Crop Biotech Update reports that researchers from the National Institute of Molecular Biology and Biotechnology (BIOTECH), at the University of the Philippines Los Baños (UPLB) have developed a DNA Amplification System (DAS) kit that is a pathogen specific, accurate and highly sensitive system.
The system utilizes polymerase chain reaction (PCR) technology, continued the researchers.
They maintain that the kit, the development of which was part funded by the Philippines Department of Science and Technology, can be utilized by the food industry as well as government regulatory agencies, health institutions and quarantine and service laboratories.
According to the scientists, their technology is based on the principal that after binding to very specific primers, small fragments of the DNA segments of the pathogenic microorganisms are amplified into million-fold copies, thus allowing for the detection of the presence of the pathogenic microorganism.
Last week, the product developers provided training to food manufacturers as well as other sectors on the use of the DAS kits.
Faster time-to-results urged
Meanwhile, diagnostic test consultant and Strategic Consulting president, Tom Weschler, recently told FoodProductionDaily.com that greater speed in pathogen detection within processing plants rather than a reliance on enhanced regulation is the key to reducing product contamination from pathogens such as Salmonella.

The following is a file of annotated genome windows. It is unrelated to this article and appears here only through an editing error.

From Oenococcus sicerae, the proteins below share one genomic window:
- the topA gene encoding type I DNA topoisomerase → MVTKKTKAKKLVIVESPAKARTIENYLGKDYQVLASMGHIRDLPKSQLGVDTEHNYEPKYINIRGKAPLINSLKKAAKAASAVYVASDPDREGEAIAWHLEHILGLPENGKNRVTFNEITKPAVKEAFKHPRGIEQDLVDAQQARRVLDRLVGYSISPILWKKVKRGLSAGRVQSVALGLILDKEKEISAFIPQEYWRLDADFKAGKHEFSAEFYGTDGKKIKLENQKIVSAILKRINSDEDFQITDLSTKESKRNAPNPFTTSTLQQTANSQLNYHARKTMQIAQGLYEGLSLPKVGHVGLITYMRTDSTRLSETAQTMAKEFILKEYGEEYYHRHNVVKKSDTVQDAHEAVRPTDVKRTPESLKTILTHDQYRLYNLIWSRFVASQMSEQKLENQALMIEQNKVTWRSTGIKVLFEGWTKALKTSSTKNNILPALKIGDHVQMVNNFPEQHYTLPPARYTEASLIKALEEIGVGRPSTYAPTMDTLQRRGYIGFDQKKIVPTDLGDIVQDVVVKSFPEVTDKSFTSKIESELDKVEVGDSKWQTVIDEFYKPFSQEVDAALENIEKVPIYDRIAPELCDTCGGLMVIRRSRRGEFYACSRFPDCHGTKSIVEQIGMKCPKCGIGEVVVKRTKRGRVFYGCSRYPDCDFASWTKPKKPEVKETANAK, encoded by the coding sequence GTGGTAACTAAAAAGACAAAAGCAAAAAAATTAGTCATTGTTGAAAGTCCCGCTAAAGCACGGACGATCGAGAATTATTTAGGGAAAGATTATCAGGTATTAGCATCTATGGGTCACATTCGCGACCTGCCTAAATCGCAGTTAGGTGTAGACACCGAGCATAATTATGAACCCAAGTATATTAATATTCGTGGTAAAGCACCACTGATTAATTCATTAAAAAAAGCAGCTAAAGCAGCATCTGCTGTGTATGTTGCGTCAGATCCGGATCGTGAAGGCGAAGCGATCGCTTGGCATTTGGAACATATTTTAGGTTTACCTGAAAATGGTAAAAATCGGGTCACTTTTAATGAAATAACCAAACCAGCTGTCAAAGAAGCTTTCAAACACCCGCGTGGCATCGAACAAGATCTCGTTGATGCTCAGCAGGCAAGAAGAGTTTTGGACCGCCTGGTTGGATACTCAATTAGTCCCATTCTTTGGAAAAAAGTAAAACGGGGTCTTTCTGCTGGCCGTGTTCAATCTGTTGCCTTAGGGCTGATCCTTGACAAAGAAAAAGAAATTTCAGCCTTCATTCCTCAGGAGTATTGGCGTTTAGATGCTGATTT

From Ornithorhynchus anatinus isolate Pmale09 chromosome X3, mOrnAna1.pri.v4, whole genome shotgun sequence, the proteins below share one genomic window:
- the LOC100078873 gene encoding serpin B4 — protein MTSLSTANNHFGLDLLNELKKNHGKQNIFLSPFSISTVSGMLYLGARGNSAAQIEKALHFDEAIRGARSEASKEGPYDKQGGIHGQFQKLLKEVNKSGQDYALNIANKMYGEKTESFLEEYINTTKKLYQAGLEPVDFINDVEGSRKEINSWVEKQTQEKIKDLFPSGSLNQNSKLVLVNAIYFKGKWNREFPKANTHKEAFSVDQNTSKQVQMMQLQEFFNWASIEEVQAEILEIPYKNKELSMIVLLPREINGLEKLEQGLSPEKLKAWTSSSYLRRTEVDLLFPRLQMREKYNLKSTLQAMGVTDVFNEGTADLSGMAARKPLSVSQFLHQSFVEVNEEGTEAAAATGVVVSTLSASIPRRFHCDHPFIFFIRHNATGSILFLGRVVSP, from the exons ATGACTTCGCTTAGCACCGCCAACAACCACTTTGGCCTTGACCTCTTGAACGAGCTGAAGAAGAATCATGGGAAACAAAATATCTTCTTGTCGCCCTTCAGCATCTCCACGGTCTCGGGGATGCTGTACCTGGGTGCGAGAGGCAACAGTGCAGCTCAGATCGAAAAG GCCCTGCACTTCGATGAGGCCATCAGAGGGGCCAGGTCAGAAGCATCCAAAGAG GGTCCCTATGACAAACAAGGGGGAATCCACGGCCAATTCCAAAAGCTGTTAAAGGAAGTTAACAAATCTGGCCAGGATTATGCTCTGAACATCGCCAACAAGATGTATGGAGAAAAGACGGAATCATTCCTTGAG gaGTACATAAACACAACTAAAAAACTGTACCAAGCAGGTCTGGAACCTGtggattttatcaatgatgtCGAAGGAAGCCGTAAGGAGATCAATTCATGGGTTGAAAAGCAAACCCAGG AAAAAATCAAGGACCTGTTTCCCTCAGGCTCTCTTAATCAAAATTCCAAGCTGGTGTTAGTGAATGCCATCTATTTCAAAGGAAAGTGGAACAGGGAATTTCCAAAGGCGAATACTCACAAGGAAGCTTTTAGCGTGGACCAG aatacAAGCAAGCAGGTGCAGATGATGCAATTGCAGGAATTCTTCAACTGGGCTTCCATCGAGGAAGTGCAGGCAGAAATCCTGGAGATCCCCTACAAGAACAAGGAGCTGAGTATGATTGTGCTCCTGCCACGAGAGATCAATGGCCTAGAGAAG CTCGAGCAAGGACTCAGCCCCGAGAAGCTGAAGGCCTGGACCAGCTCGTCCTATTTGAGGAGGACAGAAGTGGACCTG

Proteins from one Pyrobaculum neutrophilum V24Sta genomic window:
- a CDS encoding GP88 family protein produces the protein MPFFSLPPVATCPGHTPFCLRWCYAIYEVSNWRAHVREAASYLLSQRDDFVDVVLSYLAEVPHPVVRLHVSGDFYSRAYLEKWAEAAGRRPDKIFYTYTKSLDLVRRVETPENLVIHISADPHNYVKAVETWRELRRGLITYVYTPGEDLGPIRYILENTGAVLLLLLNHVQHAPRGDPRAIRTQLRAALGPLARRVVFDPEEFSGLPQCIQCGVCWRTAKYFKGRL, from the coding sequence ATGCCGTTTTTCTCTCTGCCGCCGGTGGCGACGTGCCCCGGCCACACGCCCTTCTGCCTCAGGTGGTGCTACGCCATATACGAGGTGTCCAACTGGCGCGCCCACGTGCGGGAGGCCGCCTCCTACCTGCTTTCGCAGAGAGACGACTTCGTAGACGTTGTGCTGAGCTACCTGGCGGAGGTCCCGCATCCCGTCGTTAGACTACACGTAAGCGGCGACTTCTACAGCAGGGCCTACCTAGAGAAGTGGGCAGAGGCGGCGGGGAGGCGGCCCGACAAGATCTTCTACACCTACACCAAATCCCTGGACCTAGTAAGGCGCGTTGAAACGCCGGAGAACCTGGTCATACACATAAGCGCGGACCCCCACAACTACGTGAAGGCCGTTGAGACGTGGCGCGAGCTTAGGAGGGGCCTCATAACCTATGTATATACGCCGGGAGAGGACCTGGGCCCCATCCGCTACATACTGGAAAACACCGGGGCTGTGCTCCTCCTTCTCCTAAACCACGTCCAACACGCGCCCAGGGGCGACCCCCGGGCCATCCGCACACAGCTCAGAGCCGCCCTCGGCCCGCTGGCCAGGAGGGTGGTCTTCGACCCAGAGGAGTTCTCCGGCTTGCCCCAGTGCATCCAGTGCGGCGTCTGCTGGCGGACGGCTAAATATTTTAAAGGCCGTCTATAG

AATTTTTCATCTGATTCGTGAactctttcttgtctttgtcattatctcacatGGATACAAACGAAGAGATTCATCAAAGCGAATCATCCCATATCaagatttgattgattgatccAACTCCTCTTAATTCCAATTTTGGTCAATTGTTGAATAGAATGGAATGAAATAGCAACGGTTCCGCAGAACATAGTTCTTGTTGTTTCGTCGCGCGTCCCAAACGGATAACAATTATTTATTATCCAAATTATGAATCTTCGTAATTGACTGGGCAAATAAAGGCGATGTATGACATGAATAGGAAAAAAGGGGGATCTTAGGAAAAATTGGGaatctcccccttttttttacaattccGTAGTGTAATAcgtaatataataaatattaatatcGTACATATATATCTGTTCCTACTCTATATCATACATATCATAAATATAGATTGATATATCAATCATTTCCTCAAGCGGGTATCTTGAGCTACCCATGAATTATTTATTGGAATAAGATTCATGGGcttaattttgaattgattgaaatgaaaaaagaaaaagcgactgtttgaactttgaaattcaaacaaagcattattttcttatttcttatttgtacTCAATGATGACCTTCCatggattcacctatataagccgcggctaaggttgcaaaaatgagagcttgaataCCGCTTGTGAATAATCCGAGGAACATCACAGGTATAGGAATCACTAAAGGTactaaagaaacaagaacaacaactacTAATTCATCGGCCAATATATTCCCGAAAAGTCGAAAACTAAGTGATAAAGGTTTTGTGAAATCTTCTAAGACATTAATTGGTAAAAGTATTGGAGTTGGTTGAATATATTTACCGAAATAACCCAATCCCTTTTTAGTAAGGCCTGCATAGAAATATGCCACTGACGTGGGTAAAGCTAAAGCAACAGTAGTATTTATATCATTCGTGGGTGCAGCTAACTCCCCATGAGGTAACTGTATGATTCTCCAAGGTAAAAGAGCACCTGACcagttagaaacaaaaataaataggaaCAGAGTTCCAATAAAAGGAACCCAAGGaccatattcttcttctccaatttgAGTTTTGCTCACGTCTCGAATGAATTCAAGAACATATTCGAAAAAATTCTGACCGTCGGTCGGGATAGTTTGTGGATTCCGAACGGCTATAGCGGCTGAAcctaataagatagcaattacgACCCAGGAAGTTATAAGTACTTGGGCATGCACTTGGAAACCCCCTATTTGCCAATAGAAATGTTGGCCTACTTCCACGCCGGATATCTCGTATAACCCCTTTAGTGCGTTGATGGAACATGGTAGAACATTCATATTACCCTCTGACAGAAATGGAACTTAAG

Last month, the Peanut Corporation of America (PCA) filed for Chapter 7 bankruptcy after the Food and Drug Administration (FDA) found it had knowingly shipped peanut products tainted with a salmonella strain that was linked to at least 677 reported illnesses and nine deaths.
Official court documents listed more than 475 businesses with claims against the PCA, including processors, manufacturers and growers, far more than the company’s own estimate of 100-199 creditors when it filed for bankruptcy on February 12.
“There is an immediate need for detection kits that shorten the time-to-result for food processors to help them take corrective measures much faster at production line level, while ensuring that retailers and consumers still get their products in the fastest time possible,” claims Weschler.
He added that improvements in sampling concentration methods by microbiology technology manufacturers would make it easier and less time consuming to determine pathogen presence in food products.
Following on from the peanut outbreak, the FDA recommended that manufacturers only use suppliers that have proven that they adhere to good manufacturing practices.
However, if 'questions have been raised concerning the potential presence of salmonella,' or if no such information is available, the agency urges manufacturers to ensure their own practices would reduce any presence of salmonella to below levels where it would pose a health risk.
In its guidance to food processors, the FDA also notes that although salmonella is generally destroyed by heat, salmonella in peanut products, which have low moisture content, is much more heat-resistant, and therefore requires considerable expertise to guarantee that foods are adequately treated.